Today was the first day in my new parish. I felt a little nervous, which the bishop warned me about. But, following his advice, I just prayed and prayed before writing my first sermon, and I think it went well. Although I have to admit, at one point my old weakness came back up again, when catching this girl’s eyes. What a stunner… when the congregation left, I took care to avoid her. I should have shaken her hand, confronted my fear… like people with ara… fear of spiders do. They deliberately let those spiders walk over their hands, confront their nightmares, their demons. Maybe I should do the same. Put myself up for temptation and withstand it. Like Joseph, with Potiphar’s wife. See how I hold up. After all, I am a man of the cloth. I need to set the example. No room for weakness here. And she’s just a woman. Nothing more.

* * *

“So, how was church?” Dee asked, chewing on the contents of a packet of crisps as she lay sprawled on the sofa in front of the live television registration of Ascot.

“Very uplifting. You should try it.”

“No thanks.”

“The priest seemed a bit nervous though. He looked at me once, all funny. I reckon maybe he had seen me before or something.”

“Ah,” Dee replied, her intonation clearly indicating that her interest was waning fast, although Petra did not, or did not want to, pick up on the hint.

“Yes… and the oddest thing, when I left, I wanted to introduce myself to him, since he’s new and all, but I couldn’t find him. Oh well, there’s always next week, isn’t there?”

“Yes… there’s always next week.”

* * *

My second Sunday sermon. Things went well, I think. I read the first part of 2 Samuel 12. Interesting to note the analogy of stealing sheep, by the way. Almost makes it seem as if it only matters if a woman is married. It’s not really adultery otherwise anyway, now is it? Found out the girl’s name too, by the way. She’s called Petra. Interesting. Named after Saint Peter… Peter and Paul, Petra and Paul. Now I wonder… perhaps we’re made for each other. Maybe I shouldn’t be so stuck-up about all this. Just ask her to go out with me, why not? No, no, better not. I’ll give it some time. Next week maybe.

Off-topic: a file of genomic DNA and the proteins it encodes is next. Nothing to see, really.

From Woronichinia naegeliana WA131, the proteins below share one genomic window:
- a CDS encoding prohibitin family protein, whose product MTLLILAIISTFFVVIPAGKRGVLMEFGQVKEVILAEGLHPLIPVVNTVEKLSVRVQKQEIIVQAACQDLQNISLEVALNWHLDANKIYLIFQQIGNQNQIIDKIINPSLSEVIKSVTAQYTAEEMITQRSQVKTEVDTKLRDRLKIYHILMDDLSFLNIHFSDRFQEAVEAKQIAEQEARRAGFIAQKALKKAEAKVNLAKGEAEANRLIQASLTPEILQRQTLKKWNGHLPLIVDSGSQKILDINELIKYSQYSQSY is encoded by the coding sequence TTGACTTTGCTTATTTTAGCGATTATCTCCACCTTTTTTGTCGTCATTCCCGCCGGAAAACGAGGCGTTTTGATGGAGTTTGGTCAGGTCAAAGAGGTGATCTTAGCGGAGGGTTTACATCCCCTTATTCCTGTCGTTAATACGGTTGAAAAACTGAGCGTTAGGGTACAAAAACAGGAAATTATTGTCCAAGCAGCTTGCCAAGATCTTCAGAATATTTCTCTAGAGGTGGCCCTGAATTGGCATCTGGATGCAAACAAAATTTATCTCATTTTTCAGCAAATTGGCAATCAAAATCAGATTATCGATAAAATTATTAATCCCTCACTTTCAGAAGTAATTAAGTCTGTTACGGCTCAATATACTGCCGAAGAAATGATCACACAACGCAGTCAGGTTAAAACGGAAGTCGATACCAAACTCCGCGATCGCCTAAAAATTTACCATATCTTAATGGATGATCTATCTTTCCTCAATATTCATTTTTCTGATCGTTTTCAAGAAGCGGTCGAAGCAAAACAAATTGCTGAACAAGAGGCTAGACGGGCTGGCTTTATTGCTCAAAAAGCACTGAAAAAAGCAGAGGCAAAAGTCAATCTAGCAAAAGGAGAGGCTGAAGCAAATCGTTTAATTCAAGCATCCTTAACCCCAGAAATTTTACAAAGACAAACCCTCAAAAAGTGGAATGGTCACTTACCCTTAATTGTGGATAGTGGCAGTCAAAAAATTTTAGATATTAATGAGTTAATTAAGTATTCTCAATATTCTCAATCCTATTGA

* * *

A week later, Petra went to her tenth sermon, and Paul held his third. He was really getting into things, speaking of the love for God’s Word, painting it like a beautiful woman, like the Shulamite from the Song of Songs. Out of the corner of his eye, he caught a glimpse of Petra. Was it his imagination, or was she blushing?

He didn’t imagine it. Although he wasn’t speaking to her, she felt as if he was describing her, when he talked about that nose, like the tower of Lebanon, her lips like scarlet ribbon, her lips. Yes, with each passing word, she just knew that it was her breasts he was longing to rest his face upon. She felt his longing, it crackled in the very air like lightning. And she didn’t like it. She just wanted to feel chaste, damn it all!

That evening, Petra and Dee were dining together. Fish, chips, stale bread, and cheap box wine. Nothing special, but it sufficed.

Dee dipped her bread in some vinegar, and pointed the slice at her sister. “You’re thinking.”

Petra shrugged.

“No, don’t try to deny it. I can sense such things, you know. It’s… a sisterly… bond, kind of thing.”

Petra looked at her plate, which still had half a fish on it, then up at her sister. She shook her head. “I’m not thinking of anything.” And she stood up from the table.